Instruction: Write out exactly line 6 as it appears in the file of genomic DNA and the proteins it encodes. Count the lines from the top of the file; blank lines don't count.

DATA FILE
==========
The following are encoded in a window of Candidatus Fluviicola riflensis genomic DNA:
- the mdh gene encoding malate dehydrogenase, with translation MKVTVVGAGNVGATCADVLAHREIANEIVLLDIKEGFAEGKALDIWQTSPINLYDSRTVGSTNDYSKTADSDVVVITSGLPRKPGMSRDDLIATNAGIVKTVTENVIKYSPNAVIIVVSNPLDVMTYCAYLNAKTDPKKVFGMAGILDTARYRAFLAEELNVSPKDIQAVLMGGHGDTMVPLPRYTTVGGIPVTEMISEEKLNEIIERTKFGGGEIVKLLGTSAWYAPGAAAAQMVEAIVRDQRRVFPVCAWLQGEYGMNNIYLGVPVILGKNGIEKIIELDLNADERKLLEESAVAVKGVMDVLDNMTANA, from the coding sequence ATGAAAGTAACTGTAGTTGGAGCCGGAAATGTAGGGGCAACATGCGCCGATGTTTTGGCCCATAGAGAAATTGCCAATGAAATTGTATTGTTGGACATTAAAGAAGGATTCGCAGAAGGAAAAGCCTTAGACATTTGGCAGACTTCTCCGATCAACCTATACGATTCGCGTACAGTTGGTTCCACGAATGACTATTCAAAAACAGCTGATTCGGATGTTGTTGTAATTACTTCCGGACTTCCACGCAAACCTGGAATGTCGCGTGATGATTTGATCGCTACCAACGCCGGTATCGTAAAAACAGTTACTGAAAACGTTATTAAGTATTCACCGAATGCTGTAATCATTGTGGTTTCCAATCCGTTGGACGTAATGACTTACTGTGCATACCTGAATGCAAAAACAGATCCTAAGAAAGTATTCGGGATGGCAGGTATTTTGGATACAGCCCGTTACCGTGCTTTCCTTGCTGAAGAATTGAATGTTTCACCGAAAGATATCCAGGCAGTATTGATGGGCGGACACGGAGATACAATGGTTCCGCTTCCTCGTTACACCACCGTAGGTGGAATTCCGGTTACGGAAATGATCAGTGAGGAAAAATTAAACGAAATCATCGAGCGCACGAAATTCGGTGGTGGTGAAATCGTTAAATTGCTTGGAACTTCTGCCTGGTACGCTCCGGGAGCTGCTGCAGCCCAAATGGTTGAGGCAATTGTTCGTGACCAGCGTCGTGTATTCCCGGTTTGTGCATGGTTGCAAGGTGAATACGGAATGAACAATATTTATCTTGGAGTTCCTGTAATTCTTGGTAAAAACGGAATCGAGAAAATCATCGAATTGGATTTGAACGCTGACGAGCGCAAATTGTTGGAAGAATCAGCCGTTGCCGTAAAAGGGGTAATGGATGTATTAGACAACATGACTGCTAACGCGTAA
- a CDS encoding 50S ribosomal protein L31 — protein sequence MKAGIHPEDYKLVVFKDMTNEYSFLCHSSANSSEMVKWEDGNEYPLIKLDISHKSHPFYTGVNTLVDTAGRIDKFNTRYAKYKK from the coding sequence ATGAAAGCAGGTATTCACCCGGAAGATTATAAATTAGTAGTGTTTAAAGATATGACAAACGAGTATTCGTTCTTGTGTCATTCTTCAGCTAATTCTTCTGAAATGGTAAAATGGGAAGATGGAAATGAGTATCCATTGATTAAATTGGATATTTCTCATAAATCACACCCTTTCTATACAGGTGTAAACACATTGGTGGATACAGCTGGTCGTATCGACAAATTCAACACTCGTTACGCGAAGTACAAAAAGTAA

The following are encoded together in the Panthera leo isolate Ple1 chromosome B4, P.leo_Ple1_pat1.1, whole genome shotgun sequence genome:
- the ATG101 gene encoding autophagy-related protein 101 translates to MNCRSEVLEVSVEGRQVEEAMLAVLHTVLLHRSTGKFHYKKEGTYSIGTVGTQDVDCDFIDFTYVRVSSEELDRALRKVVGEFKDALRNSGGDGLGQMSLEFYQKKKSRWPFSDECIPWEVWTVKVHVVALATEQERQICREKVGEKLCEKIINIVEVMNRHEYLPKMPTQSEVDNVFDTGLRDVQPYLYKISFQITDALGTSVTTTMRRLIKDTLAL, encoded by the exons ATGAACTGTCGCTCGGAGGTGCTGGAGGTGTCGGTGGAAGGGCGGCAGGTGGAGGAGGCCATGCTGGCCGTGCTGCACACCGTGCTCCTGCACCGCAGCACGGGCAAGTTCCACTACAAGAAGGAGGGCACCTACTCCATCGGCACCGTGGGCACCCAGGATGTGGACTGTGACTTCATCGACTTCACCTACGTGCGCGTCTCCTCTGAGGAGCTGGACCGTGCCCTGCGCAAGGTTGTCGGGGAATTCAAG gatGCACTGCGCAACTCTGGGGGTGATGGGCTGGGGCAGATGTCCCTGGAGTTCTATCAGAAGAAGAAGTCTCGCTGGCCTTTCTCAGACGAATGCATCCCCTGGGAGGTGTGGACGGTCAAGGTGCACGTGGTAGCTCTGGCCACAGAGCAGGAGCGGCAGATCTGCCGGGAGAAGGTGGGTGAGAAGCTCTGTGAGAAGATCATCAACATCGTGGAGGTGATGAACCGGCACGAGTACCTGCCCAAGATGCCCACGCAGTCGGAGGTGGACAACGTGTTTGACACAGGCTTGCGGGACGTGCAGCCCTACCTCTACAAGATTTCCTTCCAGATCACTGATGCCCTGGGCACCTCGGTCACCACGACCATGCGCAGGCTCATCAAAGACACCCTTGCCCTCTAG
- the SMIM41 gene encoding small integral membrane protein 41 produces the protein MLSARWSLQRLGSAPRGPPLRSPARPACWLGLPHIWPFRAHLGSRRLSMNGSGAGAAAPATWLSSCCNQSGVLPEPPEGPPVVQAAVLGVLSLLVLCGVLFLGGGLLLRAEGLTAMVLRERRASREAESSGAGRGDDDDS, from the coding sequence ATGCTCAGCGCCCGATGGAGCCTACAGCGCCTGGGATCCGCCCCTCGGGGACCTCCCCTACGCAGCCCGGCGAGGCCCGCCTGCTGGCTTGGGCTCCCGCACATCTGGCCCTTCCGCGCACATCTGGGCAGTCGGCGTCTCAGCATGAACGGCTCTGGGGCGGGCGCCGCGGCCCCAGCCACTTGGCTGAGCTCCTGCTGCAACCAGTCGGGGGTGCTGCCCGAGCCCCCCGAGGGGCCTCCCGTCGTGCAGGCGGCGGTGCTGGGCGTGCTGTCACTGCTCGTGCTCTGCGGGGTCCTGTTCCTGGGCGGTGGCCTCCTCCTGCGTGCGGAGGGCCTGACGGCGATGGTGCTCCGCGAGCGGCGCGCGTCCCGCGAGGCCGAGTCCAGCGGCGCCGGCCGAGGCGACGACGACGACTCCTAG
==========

- the SMIM41 gene encoding small integral membrane protein 41 produces the protein MLSARWSLQRLGSAPRGPPLRSPARPACWLGLPHIWPFRAHLGSRRLSMNGSGAGAAAPATWLSSCCNQSGVLPEPPEGPPVVQAAVLGVLSLLVLCGVLFLGGGLLLRAEGLTAMVLRERRASREAESSGAGRGDDDDS, from the coding sequence ATGCTCAGCGCCCGATGGAGCCTACAGCGCCTGGGATCCGCCCCTCGGGGACCTCCCCTACGCAGCCCGGCGAGGCCCGCCTGCTGGCTTGGGCTCCCGCACATCTGGCCCTTCCGCGCACATCTGGGCAGTCGGCGTCTCAGCATGAACGGCTCTGGGGCGGGCGCCGCGGCCCCAGCCACTTGGCTGAGCTCCTGCTGCAACCAGTCGGGGGTGCTGCCCGAGCCCCCCGAGGGGCCTCCCGTCGTGCAGGCGGCGGTGCTGGGCGTGCTGTCACTGCTCGTGCTCTGCGGGGTCCTGTTCCTGGGCGGTGGCCTCCTCCTGCGTGCGGAGGGCCTGACGGCGATGGTGCTCCGCGAGCGGCGCGCGTCCCGCGAGGCCGAGTCCAGCGGCGCCGGCCGAGGCGACGACGACGACTCCTAG